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I have a web design layout in AI that I'm trying to slice up into HTML/CSS. I'm having trouble keeping the colors the same in the exported files as they are in Illustrator.

When I open it up in Illustrator CS4 and use the eyedropper tool to check the color of the logo, it's #AB336B. Ultimately, this is the color I want the logo to be after I export it.

But when I open it in the "Save for Web & Devices" dialog and sample the color from there, it says it's #CA006C, even though it still looks like #AB336B:

After some Googling, I have a feeling it's related to color profiles, but I'm still not sure what do do to fix my problem.

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Have you tried saving normally rather than for web? – Matthew Read Apr 8 '11 at 14:58
Is it inside the Gamut Range? At least CS5 version of Illustrator forces CMYK colors to be inside the Gamut Range by default. – Ars Magika Apr 12 '11 at 23:17

4 Answers 4

up vote 3 down vote accepted

Sounds like a problem with the working ICC profile. Have you disabled color management?

If you haven't already, go to Edit -> Assign Profile and select Don't Color Manage This Document.

I can duplicate the problem mentioned to an extent (getting various sample values, though not getting the same #CA006C) by changing the assigned profile. (FWIW, using AI CS3 on Windows)

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In Illustrator, are you working in RGB or CMYK? If you're working in a different color profile than the intended end destination you're going to get some variation because of the translation. If you can figure out what your "final destination" is you can apply that in Illustrator and you shouldn't have this problem.

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I can confirm that the situation as stated in the original question occurs in Illustrator CS3 when working with a CMYK document, and that it does not occur when working with an RGB document. I have all color profiles disabled to the extent possible. – horatio Apr 7 '11 at 20:43
The AI is in RBG mode. – Matt Alexander Apr 7 '11 at 20:56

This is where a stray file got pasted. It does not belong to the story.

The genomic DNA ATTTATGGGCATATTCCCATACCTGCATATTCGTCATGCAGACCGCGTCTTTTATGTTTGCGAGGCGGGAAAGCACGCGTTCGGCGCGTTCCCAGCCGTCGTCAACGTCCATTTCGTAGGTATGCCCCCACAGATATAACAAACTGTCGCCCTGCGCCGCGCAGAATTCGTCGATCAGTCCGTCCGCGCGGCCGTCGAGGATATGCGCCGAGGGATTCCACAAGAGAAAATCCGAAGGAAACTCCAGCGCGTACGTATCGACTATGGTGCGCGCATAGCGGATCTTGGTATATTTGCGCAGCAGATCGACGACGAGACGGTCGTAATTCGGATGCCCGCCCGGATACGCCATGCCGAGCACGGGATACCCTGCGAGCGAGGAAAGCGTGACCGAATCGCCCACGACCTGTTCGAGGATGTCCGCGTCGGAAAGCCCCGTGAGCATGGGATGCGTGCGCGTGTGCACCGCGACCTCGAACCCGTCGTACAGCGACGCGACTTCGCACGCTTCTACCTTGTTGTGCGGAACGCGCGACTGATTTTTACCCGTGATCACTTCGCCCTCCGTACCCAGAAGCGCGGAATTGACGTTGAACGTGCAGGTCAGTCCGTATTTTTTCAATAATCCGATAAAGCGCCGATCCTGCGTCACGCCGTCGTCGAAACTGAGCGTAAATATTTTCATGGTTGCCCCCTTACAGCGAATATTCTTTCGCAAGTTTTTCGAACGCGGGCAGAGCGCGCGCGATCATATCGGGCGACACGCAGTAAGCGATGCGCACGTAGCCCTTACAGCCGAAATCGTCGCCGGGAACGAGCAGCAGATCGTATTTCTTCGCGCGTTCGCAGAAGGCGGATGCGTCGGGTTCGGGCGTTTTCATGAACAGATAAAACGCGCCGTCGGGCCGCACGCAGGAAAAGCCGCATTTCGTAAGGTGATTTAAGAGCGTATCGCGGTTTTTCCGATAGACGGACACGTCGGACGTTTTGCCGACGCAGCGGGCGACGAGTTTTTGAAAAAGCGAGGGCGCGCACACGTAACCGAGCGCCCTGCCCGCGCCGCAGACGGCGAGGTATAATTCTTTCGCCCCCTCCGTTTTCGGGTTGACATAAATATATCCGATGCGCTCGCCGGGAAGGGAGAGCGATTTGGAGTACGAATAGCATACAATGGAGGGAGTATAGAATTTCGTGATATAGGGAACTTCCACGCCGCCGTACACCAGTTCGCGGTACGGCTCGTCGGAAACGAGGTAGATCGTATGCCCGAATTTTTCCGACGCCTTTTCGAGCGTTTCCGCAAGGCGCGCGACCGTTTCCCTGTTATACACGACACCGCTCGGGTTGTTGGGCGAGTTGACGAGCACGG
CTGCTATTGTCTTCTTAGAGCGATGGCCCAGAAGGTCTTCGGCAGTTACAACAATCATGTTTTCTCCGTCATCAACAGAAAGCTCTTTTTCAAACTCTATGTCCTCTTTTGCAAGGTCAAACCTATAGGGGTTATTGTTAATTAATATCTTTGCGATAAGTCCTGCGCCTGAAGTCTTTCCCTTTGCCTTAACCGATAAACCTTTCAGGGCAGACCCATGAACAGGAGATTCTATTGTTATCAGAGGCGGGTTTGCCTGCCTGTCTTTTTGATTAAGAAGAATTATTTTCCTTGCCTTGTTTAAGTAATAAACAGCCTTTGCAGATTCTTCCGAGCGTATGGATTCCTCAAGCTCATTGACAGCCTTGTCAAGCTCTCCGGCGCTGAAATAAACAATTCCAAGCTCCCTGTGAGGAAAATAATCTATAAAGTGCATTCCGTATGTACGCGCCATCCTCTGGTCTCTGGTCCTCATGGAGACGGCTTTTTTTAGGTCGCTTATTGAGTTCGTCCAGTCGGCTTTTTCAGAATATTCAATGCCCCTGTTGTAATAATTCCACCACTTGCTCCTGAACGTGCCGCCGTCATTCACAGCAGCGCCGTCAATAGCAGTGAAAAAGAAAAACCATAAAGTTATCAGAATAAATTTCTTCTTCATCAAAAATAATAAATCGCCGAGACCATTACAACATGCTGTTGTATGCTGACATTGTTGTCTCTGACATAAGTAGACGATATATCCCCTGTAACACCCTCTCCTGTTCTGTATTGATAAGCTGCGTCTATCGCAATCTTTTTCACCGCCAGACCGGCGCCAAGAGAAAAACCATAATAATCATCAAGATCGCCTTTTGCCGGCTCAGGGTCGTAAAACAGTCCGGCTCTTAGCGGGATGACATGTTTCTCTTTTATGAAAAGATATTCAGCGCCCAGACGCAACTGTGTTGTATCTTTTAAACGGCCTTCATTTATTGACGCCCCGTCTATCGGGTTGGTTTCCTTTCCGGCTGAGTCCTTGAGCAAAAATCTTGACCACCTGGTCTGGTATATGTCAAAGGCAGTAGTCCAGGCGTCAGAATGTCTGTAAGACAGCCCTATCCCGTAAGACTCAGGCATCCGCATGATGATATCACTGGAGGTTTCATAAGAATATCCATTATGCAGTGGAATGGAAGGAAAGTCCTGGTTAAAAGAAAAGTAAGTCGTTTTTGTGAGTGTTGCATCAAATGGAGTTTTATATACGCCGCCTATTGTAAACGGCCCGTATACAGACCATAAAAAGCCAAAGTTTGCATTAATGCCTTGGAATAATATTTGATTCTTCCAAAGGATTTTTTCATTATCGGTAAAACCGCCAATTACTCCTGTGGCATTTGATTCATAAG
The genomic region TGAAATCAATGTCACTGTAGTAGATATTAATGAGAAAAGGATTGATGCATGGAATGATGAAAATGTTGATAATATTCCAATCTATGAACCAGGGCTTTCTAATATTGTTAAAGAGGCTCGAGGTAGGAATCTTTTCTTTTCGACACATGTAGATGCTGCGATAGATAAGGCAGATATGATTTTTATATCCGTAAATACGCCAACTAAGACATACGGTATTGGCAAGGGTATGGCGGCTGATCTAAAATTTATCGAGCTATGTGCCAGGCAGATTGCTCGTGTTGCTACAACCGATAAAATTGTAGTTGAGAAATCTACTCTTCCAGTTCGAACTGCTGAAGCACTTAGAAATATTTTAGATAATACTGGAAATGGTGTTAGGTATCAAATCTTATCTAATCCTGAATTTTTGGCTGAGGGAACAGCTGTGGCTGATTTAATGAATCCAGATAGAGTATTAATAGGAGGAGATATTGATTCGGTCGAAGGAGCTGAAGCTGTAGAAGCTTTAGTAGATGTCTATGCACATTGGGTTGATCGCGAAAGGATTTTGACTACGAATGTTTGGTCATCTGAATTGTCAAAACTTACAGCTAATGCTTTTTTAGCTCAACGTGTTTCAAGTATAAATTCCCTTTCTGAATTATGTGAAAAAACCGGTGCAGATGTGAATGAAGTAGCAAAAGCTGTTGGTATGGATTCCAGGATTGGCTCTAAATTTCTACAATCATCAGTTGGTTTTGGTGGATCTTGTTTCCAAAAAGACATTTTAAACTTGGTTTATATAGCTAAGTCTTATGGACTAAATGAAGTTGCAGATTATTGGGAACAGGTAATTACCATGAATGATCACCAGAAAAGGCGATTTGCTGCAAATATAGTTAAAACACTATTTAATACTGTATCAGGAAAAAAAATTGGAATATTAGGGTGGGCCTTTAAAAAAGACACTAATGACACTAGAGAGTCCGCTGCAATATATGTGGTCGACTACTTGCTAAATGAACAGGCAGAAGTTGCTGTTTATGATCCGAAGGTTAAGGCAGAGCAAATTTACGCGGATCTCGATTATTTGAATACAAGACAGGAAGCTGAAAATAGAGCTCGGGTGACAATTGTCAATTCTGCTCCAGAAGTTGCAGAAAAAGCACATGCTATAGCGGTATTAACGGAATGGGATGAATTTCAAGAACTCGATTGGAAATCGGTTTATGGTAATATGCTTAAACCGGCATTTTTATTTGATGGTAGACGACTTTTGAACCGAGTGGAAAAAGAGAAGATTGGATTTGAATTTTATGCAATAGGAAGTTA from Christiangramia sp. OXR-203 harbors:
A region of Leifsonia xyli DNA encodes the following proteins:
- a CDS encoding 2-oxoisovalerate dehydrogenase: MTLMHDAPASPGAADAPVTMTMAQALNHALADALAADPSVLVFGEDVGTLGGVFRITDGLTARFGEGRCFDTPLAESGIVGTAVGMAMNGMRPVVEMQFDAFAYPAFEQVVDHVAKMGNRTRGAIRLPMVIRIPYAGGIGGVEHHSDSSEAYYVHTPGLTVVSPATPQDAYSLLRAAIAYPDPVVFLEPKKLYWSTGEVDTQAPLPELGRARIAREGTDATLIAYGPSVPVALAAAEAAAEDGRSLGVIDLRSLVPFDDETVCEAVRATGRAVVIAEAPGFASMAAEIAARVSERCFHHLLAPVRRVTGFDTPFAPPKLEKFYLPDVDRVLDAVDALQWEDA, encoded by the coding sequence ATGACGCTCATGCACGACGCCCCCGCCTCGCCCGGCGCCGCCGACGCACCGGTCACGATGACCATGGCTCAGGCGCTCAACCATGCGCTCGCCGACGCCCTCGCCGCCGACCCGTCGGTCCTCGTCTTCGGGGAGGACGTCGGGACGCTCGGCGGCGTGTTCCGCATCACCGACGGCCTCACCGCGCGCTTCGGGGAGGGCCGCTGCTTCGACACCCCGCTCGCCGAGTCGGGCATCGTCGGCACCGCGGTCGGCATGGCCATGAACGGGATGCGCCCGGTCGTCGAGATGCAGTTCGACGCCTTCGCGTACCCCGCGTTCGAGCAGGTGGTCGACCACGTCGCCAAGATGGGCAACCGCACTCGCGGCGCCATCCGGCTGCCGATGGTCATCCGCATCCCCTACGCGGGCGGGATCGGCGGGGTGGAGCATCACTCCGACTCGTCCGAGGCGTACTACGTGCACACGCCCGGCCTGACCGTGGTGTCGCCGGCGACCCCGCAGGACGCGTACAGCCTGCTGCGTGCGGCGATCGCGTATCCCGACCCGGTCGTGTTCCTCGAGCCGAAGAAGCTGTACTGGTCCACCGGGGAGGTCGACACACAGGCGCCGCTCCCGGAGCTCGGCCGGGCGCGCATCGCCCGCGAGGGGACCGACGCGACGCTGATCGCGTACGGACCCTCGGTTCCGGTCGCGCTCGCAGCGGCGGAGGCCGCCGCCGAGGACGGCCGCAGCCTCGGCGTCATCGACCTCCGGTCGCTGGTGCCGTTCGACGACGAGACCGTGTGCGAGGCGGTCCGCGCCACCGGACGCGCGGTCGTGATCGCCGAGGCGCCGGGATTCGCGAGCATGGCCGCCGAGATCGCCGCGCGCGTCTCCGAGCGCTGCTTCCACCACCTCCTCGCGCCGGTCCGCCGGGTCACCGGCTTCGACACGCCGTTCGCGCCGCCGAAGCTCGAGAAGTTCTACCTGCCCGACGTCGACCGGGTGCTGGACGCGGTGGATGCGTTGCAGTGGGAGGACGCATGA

I concur with horatio. I was able to duplicate OP's described behavior when doc mode is CMYK. When set to RGB I don't see the issue. – Sam Apr 7 '11 at 22:08
@Sam, But the AI is in RBG mode. – Matt Alexander Apr 8 '11 at 18:59
@mattalexx, I don't know what to tell you. I can't reproduce your error. One thing I did notice, if I set the color of the object to AB336B (in RGB mode), then switched it to CMYK, then straight back to RGB the color had changed to AB326B. I'm using CS5, btw. However, the difference between CA006C and AB336B is huge, so I have no idea what is going on. Can you duplicate the problem with a fresh file? If so, what steps did you use? – Sam Apr 8 '11 at 20:09

There's a few important points required to ensure colours are correctly maintained when working on web or app designs in Illustrator. Some of the settings below affect the appearance of the preview within Illustrator, while other affect the appearance of the exported files.

In my opinion, it is important both are correct. Here's what you'll need to do:

  • Ensure the document is set to RGB colour space (not CMYK).

  • Appearance of Black under Preferences is set to “Display All Blacks as Rich Black”.

  • Your Color Settings use your display's profile (this only affects previews in Illustrator).

enter image description here

  • Your document's color profile is set to “Don't Color Manage This Document”.

enter image description here

  • When using Save For Web & Devices, you disable “Convert to sRGB”.

Yes, there's a few things to change, but you'll be better off for it — all color values will remain exactly as you set them, display correctly and export correctly.

Once you've set Illustrator up like that, you should do the same for Photoshop.

Please note: These instructions were created using Illustrator CS5, but I've been doing the same thing for a while a tested the same settings on many versions of Illustrator and Photoshop.

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I completely disagree with this. But to each his own. I recommend some browsing: – Scott Mar 13 '13 at 18:28
The issue with that site, is that it’s for photographers. A different approach is needed for UI and web design. – Marc Edwards Feb 17 at 9:23
Color is color. It makes no difference if you are viewing a photograph or a ui. That's a very weak argument. – Scott Feb 17 at 15:29
Nope. The main difference is that UI typically isn’t colour managed — if you provide a file with an ICC profile and pixel that’s #ff0000, then iOS, OS X and Android will display it as #ff0000 with no conversion. If you do the same for a JPEG photo on the web or for print, the profile will be used to convert to the display’s colour space. They are absolutely NOT the same. People who argue they are clearly have no UI design experience. – Marc Edwards Feb 20 at 22:59
It’s also worth noting that profile conversion is a bad thing. It often leads to rounding (visible as banding) and clipping. If you can create with your display set up as sRGB with no conversion, you’ll be better off for it. Print design is not the same as UI design when it comes to colour management. – Marc Edwards Feb 20 at 23:01

Set Up a New Document

Sounds like you need to select "Web" for the "Profile" when creating a new document.

Select Web color profile

Fix an Existing Document

To fix an existing document, create a new document (with "Profile: Web") and then copy the contents from the old file the new one.

Set Document Color Mode to RGB

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